CD34 is the most commonly used marker for “hematopoietic stem/ progenitor cells” in clinical hematology. Clinicians even use this marker as a quality criteria for the hematopoietic graft. In reality, however, number of CD34 is not always correlate with good lineages engraftment and outcome. Apparently, CD34 is not good marker for human hematopoietic stem cells (HSC), but acceptable for some committed progenitors. Therefore, despite the common assumption, CD34 is a surrogate marker for HSC and progenitors. Recently, I came across of excellent critical review about CD34 and its utility in clinical HSC transplantation.
One of the “first rate” parameters in clinical transplantations in hematology; i.e. the CD34+ positive cell dose, has been discussed with respect to the functional heterogeneity and variability of cell populations endowed by expression of CD34. This parameter is useful only if the relative proportion of stem and progenitor cells in the CD34+ cell population is more or less maintained in a series of patients or donors. This proportion could vary with respect to the source, pathology, treatment, processing procedure, the graft ex vivo treatment and so on.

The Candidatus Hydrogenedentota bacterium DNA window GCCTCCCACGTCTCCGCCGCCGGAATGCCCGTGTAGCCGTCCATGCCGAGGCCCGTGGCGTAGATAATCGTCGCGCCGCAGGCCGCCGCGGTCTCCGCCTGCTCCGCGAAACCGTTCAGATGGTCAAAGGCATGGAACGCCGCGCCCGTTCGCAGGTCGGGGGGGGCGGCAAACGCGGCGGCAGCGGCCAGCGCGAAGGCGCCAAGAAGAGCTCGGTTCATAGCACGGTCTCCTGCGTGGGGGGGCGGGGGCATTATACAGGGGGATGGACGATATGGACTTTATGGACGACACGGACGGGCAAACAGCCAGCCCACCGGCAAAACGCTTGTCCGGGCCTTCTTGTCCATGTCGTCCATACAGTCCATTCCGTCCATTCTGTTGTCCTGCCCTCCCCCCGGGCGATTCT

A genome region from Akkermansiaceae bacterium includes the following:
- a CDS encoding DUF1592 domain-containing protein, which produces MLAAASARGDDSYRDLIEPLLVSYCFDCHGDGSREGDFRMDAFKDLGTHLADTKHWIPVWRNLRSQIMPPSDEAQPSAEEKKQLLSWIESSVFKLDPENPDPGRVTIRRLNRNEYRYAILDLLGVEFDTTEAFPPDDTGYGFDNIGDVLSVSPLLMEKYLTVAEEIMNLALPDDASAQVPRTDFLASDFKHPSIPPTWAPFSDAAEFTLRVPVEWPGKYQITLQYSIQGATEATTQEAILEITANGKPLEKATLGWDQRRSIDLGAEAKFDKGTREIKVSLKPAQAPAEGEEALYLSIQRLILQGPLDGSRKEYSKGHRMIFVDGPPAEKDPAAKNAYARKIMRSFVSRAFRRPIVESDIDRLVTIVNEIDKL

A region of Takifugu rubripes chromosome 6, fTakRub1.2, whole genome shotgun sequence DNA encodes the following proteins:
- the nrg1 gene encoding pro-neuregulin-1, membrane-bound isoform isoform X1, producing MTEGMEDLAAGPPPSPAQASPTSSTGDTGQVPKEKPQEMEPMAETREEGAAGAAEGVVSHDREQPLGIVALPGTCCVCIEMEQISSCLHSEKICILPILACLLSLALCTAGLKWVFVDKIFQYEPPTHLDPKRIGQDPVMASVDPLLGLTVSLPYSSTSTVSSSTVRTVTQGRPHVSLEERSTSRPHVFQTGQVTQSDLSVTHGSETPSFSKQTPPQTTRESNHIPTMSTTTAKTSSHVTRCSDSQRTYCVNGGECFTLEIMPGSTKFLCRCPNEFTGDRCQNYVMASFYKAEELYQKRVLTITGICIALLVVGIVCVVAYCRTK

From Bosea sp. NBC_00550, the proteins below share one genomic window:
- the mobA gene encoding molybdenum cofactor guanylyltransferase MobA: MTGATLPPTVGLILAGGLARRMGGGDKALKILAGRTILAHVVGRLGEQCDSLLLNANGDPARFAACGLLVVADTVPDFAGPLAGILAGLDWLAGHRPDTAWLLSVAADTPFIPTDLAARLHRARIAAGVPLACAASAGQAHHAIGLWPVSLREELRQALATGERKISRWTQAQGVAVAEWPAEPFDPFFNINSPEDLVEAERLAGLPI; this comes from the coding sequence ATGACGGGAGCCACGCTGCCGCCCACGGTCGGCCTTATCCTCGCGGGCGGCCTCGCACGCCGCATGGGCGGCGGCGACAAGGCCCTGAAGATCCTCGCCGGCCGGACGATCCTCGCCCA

“Stem cell” label for CD34+ cells as misconception:
Furthermore, most clinicians and biologists who are not directly involved in stem cell research have a tendency to add the term “stem cells” each time they say or write “CD34+”. This tendency has been a permanent source of misunderstanding and confusion and it heavily affects experimental and clinical hematology.
The author made a conclusion:
In addition, to avoid further confusion, the CD34+ cells should not be named “stem cells” or “progenitor cells” since these denominations only concern functionally characterized cell entities.
Very interesting review. Highly recommended!